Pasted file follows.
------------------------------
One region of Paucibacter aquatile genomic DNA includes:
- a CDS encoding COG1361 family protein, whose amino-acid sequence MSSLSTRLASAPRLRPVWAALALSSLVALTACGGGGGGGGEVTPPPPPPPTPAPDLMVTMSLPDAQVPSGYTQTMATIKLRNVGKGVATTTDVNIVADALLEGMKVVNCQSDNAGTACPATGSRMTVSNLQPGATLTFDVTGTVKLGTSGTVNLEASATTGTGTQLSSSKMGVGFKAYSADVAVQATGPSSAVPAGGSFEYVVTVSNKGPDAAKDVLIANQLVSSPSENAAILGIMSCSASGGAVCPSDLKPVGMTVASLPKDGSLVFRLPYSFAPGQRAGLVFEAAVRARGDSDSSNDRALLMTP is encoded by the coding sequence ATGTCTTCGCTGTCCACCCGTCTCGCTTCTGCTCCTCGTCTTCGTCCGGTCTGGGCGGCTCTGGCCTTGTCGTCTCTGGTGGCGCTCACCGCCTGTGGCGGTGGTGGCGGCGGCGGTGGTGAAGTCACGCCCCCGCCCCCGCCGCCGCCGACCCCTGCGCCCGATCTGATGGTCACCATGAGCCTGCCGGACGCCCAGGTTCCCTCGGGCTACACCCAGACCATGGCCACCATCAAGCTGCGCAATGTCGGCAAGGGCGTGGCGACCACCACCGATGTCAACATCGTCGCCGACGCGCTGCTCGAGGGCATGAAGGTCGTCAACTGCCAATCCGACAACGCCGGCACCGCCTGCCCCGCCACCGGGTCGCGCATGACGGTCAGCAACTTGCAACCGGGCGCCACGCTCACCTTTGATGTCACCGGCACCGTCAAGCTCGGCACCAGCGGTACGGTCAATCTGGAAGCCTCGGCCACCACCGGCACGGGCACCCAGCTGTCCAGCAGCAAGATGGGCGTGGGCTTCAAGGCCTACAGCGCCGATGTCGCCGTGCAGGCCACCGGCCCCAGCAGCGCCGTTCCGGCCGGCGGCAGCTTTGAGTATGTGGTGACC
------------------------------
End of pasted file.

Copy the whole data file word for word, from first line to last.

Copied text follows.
One region of Paucibacter aquatile genomic DNA includes:
- a CDS encoding COG1361 family protein, whose amino-acid sequence MSSLSTRLASAPRLRPVWAALALSSLVALTACGGGGGGGGEVTPPPPPPPTPAPDLMVTMSLPDAQVPSGYTQTMATIKLRNVGKGVATTTDVNIVADALLEGMKVVNCQSDNAGTACPATGSRMTVSNLQPGATLTFDVTGTVKLGTSGTVNLEASATTGTGTQLSSSKMGVGFKAYSADVAVQATGPSSAVPAGGSFEYVVTVSNKGPDAAKDVLIANQLVSSPSENAAILGIMSCSASGGAVCPSDLKPVGMTVASLPKDGSLVFRLPYSFAPGQRAGLVFEAAVRARGDSDSSNDRALLMTP is encoded by the coding sequence ATGTCTTCGCTGTCCACCCGTCTCGCTTCTGCTCCTCGTCTTCGTCCGGTCTGGGCGGCTCTGGCCTTGTCGTCTCTGGTGGCGCTCACCGCCTGTGGCGGTGGTGGCGGCGGCGGTGGTGAAGTCACGCCCCCGCCCCCGCCGCCGCCGACCCCTGCGCCCGATCTGATGGTCACCATGAGCCTGCCGGACGCCCAGGTTCCCTCGGGCTACACCCAGACCATGGCCACCATCAAGCTGCGCAATGTCGGCAAGGGCGTGGCGACCACCACCGATGTCAACATCGTCGCCGACGCGCTGCTCGAGGGCATGAAGGTCGTCAACTGCCAATCCGACAACGCCGGCACCGCCTGCCCCGCCACCGGGTCGCGCATGACGGTCAGCAACTTGCAACCGGGCGCCACGCTCACCTTTGATGTCACCGGCACCGTCAAGCTCGGCACCAGCGGTACGGTCAATCTGGAAGCCTCGGCCACCACCGGCACGGGCACCCAGCTGTCCAGCAGCAAGATGGGCGTGGGCTTCAAGGCCTACAGCGCCGATGTCGCCGTGCAGGCCACCGGCCCCAGCAGCGCCGTTCCGGCCGGCGGCAGCTTTGAGTATGTGGTGACC